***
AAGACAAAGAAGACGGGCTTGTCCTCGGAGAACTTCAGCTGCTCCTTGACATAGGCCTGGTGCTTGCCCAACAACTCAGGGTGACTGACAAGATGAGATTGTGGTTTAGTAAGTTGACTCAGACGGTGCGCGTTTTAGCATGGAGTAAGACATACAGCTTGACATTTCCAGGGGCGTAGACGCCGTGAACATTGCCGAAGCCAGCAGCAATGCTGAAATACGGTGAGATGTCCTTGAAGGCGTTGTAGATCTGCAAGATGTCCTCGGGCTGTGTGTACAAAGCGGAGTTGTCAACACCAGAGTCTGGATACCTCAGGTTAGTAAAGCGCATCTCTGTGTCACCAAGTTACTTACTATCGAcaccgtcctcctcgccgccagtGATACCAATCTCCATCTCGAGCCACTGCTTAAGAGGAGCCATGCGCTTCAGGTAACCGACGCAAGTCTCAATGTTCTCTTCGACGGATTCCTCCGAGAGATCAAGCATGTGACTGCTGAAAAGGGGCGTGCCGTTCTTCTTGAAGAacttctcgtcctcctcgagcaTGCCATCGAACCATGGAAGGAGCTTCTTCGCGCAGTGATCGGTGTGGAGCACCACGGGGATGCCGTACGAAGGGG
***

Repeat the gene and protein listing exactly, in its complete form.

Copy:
AAGACAAAGAAGACGGGCTTGTCCTCGGAGAACTTCAGCTGCTCCTTGACATAGGCCTGGTGCTTGCCCAACAACTCAGGGTGACTGACAAGATGAGATTGTGGTTTAGTAAGTTGACTCAGACGGTGCGCGTTTTAGCATGGAGTAAGACATACAGCTTGACATTTCCAGGGGCGTAGACGCCGTGAACATTGCCGAAGCCAGCAGCAATGCTGAAATACGGTGAGATGTCCTTGAAGGCGTTGTAGATCTGCAAGATGTCCTCGGGCTGTGTGTACAAAGCGGAGTTGTCAACACCAGAGTCTGGATACCTCAGGTTAGTAAAGCGCATCTCTGTGTCACCAAGTTACTTACTATCGAcaccgtcctcctcgccgccagtGATACCAATCTCCATCTCGAGCCACTGCTTAAGAGGAGCCATGCGCTTCAGGTAACCGACGCAAGTCTCAATGTTCTCTTCGACGGATTCCTCCGAGAGATCAAGCATGTGACTGCTGAAAAGGGGCGTGCCGTTCTTCTTGAAGAacttctcgtcctcctcgagcaTGCCATCGAACCATGGAAGGAGCTTCTTCGCGCAGTGATCGGTGTGGAGCACCACGGGGATGCCGTACGAAGGGG